I have different pictures in my different official identification cards; passport, national ID, licenses …etc. I have one that shows me wearing the veil, one without, and ones with bandanas. I purposefully kept them all that way for several reasons:
“I am like that in real life; sometimes I cover my hair and sometimes I don’t.”
1- I didn’t want to go through the familiar horrific process of issuing new ones just to change pictures.
2- I am like that in real life; sometimes I cover my hair and sometimes I don’t.
3- I didn’t want to be forced to feel ashamed of part of who I was or still am.
4- What if I put it on again? Will I go again to change the pictures? Hell no!
However, I completely empathize and understand all the girls who rush to delete their old pictures when they put the veil on or off, because we live in a fu**ing judgmental society, with fu**ing judgmental a**holes.
No one would ever miss an opportunity to pass on a comment to make you feel bad about your life choices and make them feel better about theirs.
In a society that never forgives mistakes or respects differences, any change is not only frowned upon, but seen as a social crime.
“No one would ever miss an opportunity to pass on a comment to make you feel bad about your life choices and make them feel better about theirs.”
When you put it on you get the “mabrook” comment from some, as if you have won some prize, as if all of a sudden you have become more worthy of knowing.
Meanwhile others would give the condescending “oh, but why! You have such nice hair!”
When you take it off, the opposite happens too.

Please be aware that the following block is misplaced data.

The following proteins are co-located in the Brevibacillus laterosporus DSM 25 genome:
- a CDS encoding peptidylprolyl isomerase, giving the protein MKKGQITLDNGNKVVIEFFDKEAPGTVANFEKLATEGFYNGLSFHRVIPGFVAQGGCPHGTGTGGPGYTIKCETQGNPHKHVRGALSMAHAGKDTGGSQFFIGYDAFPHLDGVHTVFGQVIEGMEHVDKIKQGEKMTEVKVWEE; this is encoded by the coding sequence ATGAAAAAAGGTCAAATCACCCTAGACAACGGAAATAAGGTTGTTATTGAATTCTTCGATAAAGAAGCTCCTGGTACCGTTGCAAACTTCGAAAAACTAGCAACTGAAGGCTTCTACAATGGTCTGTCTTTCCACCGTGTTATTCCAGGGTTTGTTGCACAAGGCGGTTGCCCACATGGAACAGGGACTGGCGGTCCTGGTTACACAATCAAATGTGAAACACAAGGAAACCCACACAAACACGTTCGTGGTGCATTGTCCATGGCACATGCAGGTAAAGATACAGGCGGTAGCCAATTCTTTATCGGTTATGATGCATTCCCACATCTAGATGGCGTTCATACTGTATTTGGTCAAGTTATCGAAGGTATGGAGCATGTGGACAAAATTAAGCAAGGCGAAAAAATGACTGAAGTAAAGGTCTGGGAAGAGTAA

It’s been almost five years and I still get condescending looks and comments from both sides. Those who think I made a big mistake and those who look down upon me because I made the “from their perspective” wrong decision when I put it on at the first place.
“I do not regret my choices. Putting it on for almost 10 years is part of who I am and it shaped me and shaped the journey that helped me get where I am now.”
I do not regret my choices. Putting it on for almost 10 years is part of who I am and it shaped me and shaped the journey that helped me get where I am now. I hate it when I am in an event and end up questioning myself just because an acquaintance came to say and said “oh I haven’t seen you since, you know, you had this thing on” and gestures with their finger circling their head. Or that other guy who once in a nonchalant way said “oh I see you with a veil and I see you without a veil, why do you keep putting it on and off?” I met this guy exactly twice in my whole life yet he found it courteous to throw a personal question at me loudly in a table with 20 other people.
And don’t get me started on all the private and governmental services that require seeing your ID. Tante Olfat always wonders why such a beautiful girl like me would take it off. And Ostaz Hassanen stares at me and then uses the difference between the picture and the reality as an excuse for checking out my breasts.
“Ostaz Hassanen stares at me and then uses the difference between the picture and the reality as an excuse for checking out my breasts.”
I am at peace with my choices and proud of them. It’s only when I get the smirks and judgments that I shy away and feel bad. And I know I’m not alone.
Seriously, people! Back off. Back off. Putting on off a headscarf is none of your fu**ing business. It doesn’t make a person better or worse.
As far as I’m concerned, cheating, lying, stealing, judging and mistreating people do, or at least should!
I put it on knowing I could and would take it off if and when I wanted. And I still feel the same way about it. What would it matter if I took it off and put on 10 times or once every week? Are you questioned, judged, asked to plead guilty when you change the color of the pants you wear or the length of your beard? Do they question your morality and integrity when you change the color of your hair?
“I put it on knowing I could and would take it off if and when I wanted. And I still feel the same way about it.”
Please, before you burp a comment next time to make yourself feel better about your own choices in life, kindly remember to fu** off.
Sondos is a Writer, Theatre Director, Storyteller and Workshop Facilitator. Director of the BuSSy Project and Theatre Director at Tahrir Monologues.